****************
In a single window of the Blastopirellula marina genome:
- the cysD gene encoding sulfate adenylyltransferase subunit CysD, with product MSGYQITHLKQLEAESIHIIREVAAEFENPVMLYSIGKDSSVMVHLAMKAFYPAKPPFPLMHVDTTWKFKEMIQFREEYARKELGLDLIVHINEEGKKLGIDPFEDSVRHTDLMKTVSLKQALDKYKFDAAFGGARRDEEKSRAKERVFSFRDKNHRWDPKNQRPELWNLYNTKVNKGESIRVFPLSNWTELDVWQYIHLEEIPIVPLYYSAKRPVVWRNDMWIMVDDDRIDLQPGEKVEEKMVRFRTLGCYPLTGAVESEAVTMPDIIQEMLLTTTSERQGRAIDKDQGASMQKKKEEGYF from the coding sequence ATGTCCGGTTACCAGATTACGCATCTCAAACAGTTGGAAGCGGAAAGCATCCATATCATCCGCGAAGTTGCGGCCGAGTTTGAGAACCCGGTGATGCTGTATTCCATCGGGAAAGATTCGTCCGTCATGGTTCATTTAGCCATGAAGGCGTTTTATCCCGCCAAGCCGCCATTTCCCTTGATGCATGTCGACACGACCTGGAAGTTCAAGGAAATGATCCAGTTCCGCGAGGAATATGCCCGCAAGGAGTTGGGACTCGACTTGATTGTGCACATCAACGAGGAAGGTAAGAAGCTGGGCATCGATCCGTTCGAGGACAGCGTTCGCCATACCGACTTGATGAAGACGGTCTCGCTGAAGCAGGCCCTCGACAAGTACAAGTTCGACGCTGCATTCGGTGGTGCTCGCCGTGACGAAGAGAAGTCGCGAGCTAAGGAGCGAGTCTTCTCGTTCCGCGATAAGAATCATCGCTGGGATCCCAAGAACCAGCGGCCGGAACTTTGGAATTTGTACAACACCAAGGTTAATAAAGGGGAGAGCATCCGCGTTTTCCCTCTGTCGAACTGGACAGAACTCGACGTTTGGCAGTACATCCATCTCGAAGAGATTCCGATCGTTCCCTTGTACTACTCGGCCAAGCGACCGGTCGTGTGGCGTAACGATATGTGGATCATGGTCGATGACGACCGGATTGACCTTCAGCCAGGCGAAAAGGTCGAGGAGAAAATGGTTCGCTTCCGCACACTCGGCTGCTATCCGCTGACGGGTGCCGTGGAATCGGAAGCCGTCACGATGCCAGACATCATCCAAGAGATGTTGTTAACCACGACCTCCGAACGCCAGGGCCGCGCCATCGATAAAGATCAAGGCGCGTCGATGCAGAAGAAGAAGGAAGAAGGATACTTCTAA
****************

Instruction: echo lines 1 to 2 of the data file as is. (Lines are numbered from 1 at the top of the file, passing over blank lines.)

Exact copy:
In a single window of the Blastopirellula marina genome:
- the cysD gene encoding sulfate adenylyltransferase subunit CysD, with product MSGYQITHLKQLEAESIHIIREVAAEFENPVMLYSIGKDSSVMVHLAMKAFYPAKPPFPLMHVDTTWKFKEMIQFREEYARKELGLDLIVHINEEGKKLGIDPFEDSVRHTDLMKTVSLKQALDKYKFDAAFGGARRDEEKSRAKERVFSFRDKNHRWDPKNQRPELWNLYNTKVNKGESIRVFPLSNWTELDVWQYIHLEEIPIVPLYYSAKRPVVWRNDMWIMVDDDRIDLQPGEKVEEKMVRFRTLGCYPLTGAVESEAVTMPDIIQEMLLTTTSERQGRAIDKDQGASMQKKKEEGYF from the coding sequence ATGTCCGGTTACCAGATTACGCATCTCAAACAGTTGGAAGCGGAAAGCATCCATATCATCCGCGAAGTTGCGGCCGAGTTTGAGAACCCGGTGATGCTGTATTCCATCGGGAAAGATTCGTCCGTCATGGTTCATTTAGCCATGAAGGCGTTTTATCCCGCCAAGCCGCCATTTCCCTTGATGCATGTCGACACGACCTGGAAGTTCAAGGAAATGATCCAGTTCCGCGAGGAATATGCCCGCAAGGAGTTGGGACTCGACTTGATTGTGCACATCAACGAGGAAGGTAAGAAGCTGGGCATCGATCCGTTCGAGGACAGCGTTCGCCATACCGACTTGATGAAGACGGTCTCGCTGAAGCAGGCCCTCGACAAGTACAAGTTCGACGCTGCATTCGGTGGTGCTCGCCGTGACGAAGAGAAGTCGCGAGCTAAGGAGCGAGTCTTCTCGTTCCGCGATAAGAATCATCGCTGGGATCCCAAGAACCAGCGGCCGGAACTTTGGAATTTGTACAACACCAAGGTTAATAAAGGGGAGAGCATCCGCGTTTTCCCTCTGTCGAACTGGACAGAACTCGACGTTTGGCAGTACATCCATCTCGAAGAGATTCCGATCGTTCCCTTGTACTACTCGGCCAAGCGACCGGTCGTGTGGCGTAACGATATGTGGATCATGGTCGATGACGACCGGATTGACCTTCAGCCAGGCGAAAAGGTCGAGGAGAAAATGGTTCGCTTCCGCACACTCGGCTGCTATCCGCTGACGGGTGCCGTGGAATCGGAAGCCGTCACGATGCCAGACATCATCCAAGAGATGTTGTTAACCACGACCTCCGAACGCCAGGGCCGCGCCATCGATAAAGATCAAGGCGCGTCGATGCAGAAGAAGAAGGAAGAAGGATACTTCTAA